Episode 152 Bringing Fiore to a Knife Fight, with Ian Davis

Episode 152 Bringing Fiore to a Knife Fight, with Ian Davis

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Ian Davis is a historical fencing instructor at Boston Armizare, specialising in Italian fencing from the 14th to the 16th centuries. These days he is almost exclusively interested in wrestling, dagger and harness.

Ian has been testing to discover what it actually takes to stick a sword point through historical maille. Here are some videos of his tests:

Maille testing round 1 (sword): https://youtu.be/CLDcmiF1u1s

Maille testing round 1 (dagger): https://youtu.be/WRE80BpQi7I

Maille testing round 1 (spear): https://youtu.be/51KVNtdKBFY

This is a full year after the first series:

Maille testing round 2: https://youtu.be/RH1zbd0WFPw

We also talk about the contentious topic of bringing Fiore into the modern combative self-defence context. How can wrestling techniques from the likes of Fiore, Vadi and Monte help people defend themselves against an assailant with a knife or a gun? Also, how do you square the murderousness of a knightly combat system with the modern legalities and ethical issues of self-defence?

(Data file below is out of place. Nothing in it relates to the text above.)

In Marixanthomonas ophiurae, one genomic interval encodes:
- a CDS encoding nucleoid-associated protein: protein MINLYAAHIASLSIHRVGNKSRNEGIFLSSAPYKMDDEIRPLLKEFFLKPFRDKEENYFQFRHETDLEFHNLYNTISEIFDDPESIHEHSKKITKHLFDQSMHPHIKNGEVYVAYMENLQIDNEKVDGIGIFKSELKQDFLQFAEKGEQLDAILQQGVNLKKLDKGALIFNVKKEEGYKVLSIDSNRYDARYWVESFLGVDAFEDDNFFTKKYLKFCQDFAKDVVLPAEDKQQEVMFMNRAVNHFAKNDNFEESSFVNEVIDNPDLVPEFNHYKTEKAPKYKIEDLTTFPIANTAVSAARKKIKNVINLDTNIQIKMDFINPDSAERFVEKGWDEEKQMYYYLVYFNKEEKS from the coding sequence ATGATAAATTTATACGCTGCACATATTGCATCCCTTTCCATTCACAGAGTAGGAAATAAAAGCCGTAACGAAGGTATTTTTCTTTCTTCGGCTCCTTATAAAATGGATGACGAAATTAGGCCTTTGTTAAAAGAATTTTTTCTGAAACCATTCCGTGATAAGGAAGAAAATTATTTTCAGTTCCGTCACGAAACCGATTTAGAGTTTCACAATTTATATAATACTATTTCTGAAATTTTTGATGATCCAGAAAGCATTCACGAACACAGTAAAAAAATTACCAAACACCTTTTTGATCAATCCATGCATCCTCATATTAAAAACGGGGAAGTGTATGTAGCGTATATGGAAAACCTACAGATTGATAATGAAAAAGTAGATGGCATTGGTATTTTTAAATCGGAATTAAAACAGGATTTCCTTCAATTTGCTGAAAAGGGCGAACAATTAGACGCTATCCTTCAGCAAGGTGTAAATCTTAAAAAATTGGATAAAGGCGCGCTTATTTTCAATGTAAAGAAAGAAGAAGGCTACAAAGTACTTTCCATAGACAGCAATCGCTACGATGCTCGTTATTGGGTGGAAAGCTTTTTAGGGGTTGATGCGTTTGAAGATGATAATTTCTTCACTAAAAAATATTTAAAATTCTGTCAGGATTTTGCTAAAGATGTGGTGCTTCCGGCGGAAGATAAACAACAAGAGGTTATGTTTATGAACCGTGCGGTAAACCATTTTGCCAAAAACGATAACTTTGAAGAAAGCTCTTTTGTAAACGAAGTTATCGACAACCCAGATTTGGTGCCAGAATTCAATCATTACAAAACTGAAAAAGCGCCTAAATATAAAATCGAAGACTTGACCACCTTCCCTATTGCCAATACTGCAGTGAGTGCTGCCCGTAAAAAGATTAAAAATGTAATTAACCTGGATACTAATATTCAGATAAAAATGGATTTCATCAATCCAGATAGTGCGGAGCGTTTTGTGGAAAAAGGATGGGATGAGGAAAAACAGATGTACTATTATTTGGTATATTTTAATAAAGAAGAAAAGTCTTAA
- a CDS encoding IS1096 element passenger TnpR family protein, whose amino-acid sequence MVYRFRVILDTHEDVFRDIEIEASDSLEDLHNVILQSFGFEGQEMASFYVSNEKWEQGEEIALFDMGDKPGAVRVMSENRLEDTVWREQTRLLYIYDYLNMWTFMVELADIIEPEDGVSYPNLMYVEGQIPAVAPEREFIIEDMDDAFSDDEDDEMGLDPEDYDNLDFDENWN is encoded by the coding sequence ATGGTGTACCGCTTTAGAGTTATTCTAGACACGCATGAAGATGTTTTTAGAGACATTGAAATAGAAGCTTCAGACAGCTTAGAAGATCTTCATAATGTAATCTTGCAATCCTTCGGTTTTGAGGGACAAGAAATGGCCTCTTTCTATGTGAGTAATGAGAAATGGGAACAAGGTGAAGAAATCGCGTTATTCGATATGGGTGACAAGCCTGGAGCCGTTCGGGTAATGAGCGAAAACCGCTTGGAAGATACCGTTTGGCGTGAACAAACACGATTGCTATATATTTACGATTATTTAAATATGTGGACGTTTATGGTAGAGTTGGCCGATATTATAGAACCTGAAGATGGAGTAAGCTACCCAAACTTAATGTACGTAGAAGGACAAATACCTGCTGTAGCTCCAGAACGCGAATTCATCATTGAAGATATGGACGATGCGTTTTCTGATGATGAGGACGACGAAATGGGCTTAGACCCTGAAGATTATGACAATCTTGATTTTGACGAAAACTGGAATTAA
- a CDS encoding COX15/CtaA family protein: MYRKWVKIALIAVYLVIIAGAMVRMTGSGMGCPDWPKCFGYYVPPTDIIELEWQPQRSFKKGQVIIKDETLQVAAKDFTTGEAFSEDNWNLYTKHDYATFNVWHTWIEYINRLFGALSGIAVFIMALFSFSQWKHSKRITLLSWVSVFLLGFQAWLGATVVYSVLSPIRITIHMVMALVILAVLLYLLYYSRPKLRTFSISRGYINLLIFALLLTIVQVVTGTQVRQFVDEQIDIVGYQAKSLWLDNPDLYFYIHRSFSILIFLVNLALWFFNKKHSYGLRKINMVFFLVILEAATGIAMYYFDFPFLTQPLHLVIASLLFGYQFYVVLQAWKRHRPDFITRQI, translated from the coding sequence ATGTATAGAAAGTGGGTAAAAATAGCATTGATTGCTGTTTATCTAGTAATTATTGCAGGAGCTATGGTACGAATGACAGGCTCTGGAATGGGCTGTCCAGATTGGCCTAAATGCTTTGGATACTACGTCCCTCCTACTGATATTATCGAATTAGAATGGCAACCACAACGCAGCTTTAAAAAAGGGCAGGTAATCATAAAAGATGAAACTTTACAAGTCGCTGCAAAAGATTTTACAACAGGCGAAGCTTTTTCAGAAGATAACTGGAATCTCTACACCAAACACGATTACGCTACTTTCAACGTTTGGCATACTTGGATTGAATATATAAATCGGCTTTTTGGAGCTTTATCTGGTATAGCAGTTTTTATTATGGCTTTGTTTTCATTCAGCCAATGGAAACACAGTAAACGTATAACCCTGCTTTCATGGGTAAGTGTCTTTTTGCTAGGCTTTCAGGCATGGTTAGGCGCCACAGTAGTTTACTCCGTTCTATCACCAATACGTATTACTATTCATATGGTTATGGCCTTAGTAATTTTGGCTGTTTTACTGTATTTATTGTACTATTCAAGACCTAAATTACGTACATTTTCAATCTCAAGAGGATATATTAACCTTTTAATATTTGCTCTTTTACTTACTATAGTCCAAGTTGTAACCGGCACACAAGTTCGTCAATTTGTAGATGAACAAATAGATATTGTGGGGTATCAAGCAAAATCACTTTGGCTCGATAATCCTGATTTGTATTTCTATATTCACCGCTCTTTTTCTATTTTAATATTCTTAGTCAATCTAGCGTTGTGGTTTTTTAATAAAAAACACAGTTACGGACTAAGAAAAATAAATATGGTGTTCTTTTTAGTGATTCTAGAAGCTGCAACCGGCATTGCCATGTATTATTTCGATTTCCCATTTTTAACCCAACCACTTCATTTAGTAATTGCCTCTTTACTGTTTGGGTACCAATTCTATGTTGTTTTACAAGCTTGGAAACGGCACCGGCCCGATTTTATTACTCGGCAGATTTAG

This is the Vadi headlock image we mention:

In the final question of the interview, Ian talks about spending a million dollars on getting manuscripts into the public domain. Here’s the link to the Raymond J. Lord collection we discuss:

Raymond J. Lord: https://www.umass.edu/renaissance/lord





Guy Windsor: I’m here today with Ian Davis, who is a historical fencing instructor at Boston Armizare, specialising in Italian fencing from the 14th to the 16th centuries. So without further ado, Ian, welcome to the show.


Ian Davis: Okay, thanks for having me.


Guy Windsor: It's nice to actually meet. I've actually been to Boston, but you didn't come to my seminar.


Ian Davis: I was aware of that seminar and had intended to go. I don't remember what happened that weekend.


Guy Windsor: And this is extremely bad manners of me. I was just teasing.


Ian Davis: I don't remember. I had a very strong desire to go. Because you were teaching coaching, if I remember correctly.


Guy Windsor: Yeah, yeah. I think at least one day was how to teach. One day was how to teach and the other was how to train, or something.


Ian Davis: The people who did attend were under orders to bring value back to the club that we surely knew would be imparted.


Guy Windsor: Well, I hope they did so because it was a fun weekend. And I'm very jealous of you living in the same city as the Isabella Stewart Gardner Museum. Oh, my God.


Ian Davis: You got a chance to go?


Guy Windsor: Oh, yes. I had a free day in Boston. Walking in and you see this courtyard. It's like she fell in love with Italy in 1450 and just decided to recreate it in Boston. And it's just miraculous. And I mean, the whole museum is absolutely crammed full of world class art. I mean, she had the first Botticelli ever seen in America.